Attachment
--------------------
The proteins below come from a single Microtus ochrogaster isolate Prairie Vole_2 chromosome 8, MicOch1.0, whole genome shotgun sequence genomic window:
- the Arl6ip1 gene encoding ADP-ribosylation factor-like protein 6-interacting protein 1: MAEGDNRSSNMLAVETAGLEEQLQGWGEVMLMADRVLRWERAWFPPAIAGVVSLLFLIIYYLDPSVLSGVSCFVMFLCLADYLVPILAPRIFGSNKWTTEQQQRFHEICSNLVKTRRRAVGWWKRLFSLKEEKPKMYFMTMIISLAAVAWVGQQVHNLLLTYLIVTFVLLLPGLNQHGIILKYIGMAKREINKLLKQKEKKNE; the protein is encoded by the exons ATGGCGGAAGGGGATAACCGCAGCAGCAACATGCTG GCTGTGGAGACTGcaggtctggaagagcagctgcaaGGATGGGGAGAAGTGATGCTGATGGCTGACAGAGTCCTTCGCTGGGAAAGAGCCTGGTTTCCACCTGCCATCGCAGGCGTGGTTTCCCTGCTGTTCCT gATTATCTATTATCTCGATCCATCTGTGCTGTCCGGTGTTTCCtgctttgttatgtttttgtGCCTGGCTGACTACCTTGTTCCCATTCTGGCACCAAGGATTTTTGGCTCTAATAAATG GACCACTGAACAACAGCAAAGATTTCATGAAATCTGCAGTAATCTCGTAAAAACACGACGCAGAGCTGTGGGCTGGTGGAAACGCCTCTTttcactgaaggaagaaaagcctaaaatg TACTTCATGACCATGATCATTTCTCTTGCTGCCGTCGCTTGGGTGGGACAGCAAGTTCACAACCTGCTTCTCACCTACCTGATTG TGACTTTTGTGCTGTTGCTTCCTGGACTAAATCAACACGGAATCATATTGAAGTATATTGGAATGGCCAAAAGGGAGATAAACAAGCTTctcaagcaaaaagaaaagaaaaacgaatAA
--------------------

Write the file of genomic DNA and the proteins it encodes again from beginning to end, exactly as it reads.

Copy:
The proteins below come from a single Microtus ochrogaster isolate Prairie Vole_2 chromosome 8, MicOch1.0, whole genome shotgun sequence genomic window:
- the Arl6ip1 gene encoding ADP-ribosylation factor-like protein 6-interacting protein 1: MAEGDNRSSNMLAVETAGLEEQLQGWGEVMLMADRVLRWERAWFPPAIAGVVSLLFLIIYYLDPSVLSGVSCFVMFLCLADYLVPILAPRIFGSNKWTTEQQQRFHEICSNLVKTRRRAVGWWKRLFSLKEEKPKMYFMTMIISLAAVAWVGQQVHNLLLTYLIVTFVLLLPGLNQHGIILKYIGMAKREINKLLKQKEKKNE; the protein is encoded by the exons ATGGCGGAAGGGGATAACCGCAGCAGCAACATGCTG GCTGTGGAGACTGcaggtctggaagagcagctgcaaGGATGGGGAGAAGTGATGCTGATGGCTGACAGAGTCCTTCGCTGGGAAAGAGCCTGGTTTCCACCTGCCATCGCAGGCGTGGTTTCCCTGCTGTTCCT gATTATCTATTATCTCGATCCATCTGTGCTGTCCGGTGTTTCCtgctttgttatgtttttgtGCCTGGCTGACTACCTTGTTCCCATTCTGGCACCAAGGATTTTTGGCTCTAATAAATG GACCACTGAACAACAGCAAAGATTTCATGAAATCTGCAGTAATCTCGTAAAAACACGACGCAGAGCTGTGGGCTGGTGGAAACGCCTCTTttcactgaaggaagaaaagcctaaaatg TACTTCATGACCATGATCATTTCTCTTGCTGCCGTCGCTTGGGTGGGACAGCAAGTTCACAACCTGCTTCTCACCTACCTGATTG TGACTTTTGTGCTGTTGCTTCCTGGACTAAATCAACACGGAATCATATTGAAGTATATTGGAATGGCCAAAAGGGAGATAAACAAGCTTctcaagcaaaaagaaaagaaaaacgaatAA